"Pitching has got to be the foundation in the organization. Everybody wants a good pitcher. The more pitchers we have, the stronger our organization will be."
- Dayton Moore, Kansas City Royals General Manager

Wednesday, August 29, 2007

a tale of two sox

Jack Egbert: My Name ain't Plain, but How's my Game?

year level age IP K/9 BB/9 HR/9 ERA
2005 A 22 147 6.55 2.93 .31 3.12
2006 A+/AA 23 161 8.04 3.02 .11 2.68
2007 AA 24 152 9.36 2.54 .18 2.89

What’s not to love? His K rate is over 9 (and rising). His BB rate is under 3 (and falling). His HR rate is miniscule, and his ERA reflects all of the above. Even better than that, he's a workhorse.

What do I notice in this line? His K rate being over 9 means that he strikes out more than a batter per inning. This is important because, when it comes to detecting whether a pitcher with borderline stuff can succeed at higher levels, more than a K per inning can mean that it is safe to promote him. His K/BB ratio is better than 3:1, which is a good approximation for how efficient he's been. Again, his homerun rate is miniscule. And he's passed the AA litmus test with flying colors.

Reading Egbert’s profile in last year's Baseball America prospect handbook, I see a scouting report that I love. His fastball sits in the high 80s with good movement. His changeup is plus. He throws his curve in all counts, and for strikes. Plus he played his college ball in the northeast, which should have limited his innings during those three years.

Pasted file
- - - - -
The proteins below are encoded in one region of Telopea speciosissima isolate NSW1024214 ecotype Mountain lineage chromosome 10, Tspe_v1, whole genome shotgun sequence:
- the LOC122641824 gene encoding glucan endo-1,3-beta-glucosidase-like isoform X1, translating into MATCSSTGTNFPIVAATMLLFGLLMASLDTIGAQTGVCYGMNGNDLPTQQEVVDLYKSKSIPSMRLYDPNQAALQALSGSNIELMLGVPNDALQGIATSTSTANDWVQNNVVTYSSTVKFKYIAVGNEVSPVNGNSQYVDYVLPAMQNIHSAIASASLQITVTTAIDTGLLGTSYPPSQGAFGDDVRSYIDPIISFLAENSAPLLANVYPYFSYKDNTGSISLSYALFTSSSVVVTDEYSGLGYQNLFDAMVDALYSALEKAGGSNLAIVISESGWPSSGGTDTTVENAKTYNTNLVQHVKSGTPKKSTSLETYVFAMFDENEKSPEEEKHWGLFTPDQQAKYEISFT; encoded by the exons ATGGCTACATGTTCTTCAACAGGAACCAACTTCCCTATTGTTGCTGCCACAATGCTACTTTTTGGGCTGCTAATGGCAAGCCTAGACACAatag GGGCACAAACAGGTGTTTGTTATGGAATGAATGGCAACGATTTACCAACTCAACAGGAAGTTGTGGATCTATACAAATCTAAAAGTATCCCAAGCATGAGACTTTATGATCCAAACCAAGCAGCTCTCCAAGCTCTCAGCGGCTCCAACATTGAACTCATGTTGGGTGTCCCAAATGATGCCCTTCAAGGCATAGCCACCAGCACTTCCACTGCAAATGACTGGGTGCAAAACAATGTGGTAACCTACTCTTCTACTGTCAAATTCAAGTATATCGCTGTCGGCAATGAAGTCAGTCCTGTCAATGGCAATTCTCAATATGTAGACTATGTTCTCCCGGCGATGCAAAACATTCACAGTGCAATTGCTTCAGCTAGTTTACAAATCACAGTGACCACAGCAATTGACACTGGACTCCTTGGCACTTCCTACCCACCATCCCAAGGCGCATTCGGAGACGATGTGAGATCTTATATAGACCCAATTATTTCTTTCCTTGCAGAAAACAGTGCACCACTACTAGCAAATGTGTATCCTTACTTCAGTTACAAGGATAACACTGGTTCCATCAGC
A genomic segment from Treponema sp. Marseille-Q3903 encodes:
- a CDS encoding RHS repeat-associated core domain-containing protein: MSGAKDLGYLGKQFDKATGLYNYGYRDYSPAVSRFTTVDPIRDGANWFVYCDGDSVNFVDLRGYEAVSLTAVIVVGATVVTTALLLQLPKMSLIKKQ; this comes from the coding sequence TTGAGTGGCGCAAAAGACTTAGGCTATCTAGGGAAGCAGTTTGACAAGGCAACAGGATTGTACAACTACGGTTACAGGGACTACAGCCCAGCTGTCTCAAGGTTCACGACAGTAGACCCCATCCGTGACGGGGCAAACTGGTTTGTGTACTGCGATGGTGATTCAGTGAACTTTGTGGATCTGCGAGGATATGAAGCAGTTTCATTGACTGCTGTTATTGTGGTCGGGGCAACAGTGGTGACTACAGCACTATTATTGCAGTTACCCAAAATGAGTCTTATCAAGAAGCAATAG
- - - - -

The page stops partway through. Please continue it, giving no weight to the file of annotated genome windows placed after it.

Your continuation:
He looks like the perfect back of the rotation starter.

Gavin Floyd: White Bread; Force Fed

year level age IP K/9 BB/9 HR/9 ERA
2005 AAA/MLB 22 163 6.29 4.53 .88 6.79
2006 AAA/MLB 23 169 6.34 3.73 1.22 5.22
2007 AAA/MLB 24 145 7.45 2.86 1.43 4.16

So, this is what improvement looks like? He has made good strides in reducing his walk rate, which absolutely killed him his first two years bouncing between AAA and MLB. His strikeout rate has also improved this season, likely as a result of finally having a consolidation year in AAA.

The scouting report on Floyd is that he's got a straight, hard fastball, and a tight, if inconsistent curve. His changeup lags behind both pitches in both movement and control.

I love everything about Jack Egbert; from his control, his effectiveness, and his groundball tendencies, to his stamina, his performance, and his scouting report. At the same time, and at the same age, everything about Gavin Floyd screams overrated to me. His control is mediocre (but improving), his stuff is not dominating, and he gives up a TON of homeruns as a result of his flyball tendencies. From the fact that he used to be a top prospect to the fact that he still has a workable fastball/curve combination, there is very little that fits the mold of a pitcher that i want on my team.

Here is where the two stories intersect in my mind: I think Gavin Floyd will have a better career that Egbert. I don't think it will even be close.

Intellectually, there is little reason for me to have this belief. I can find no hole in Egbert's game, and at the same time, I can find no solid ground in Floyd's. But I feel as though Jack Egbert's career has peaked. He has passed the injury nexus that is described in this baseball prospectus column, but there is another theory that I have about pitchers passing through this age.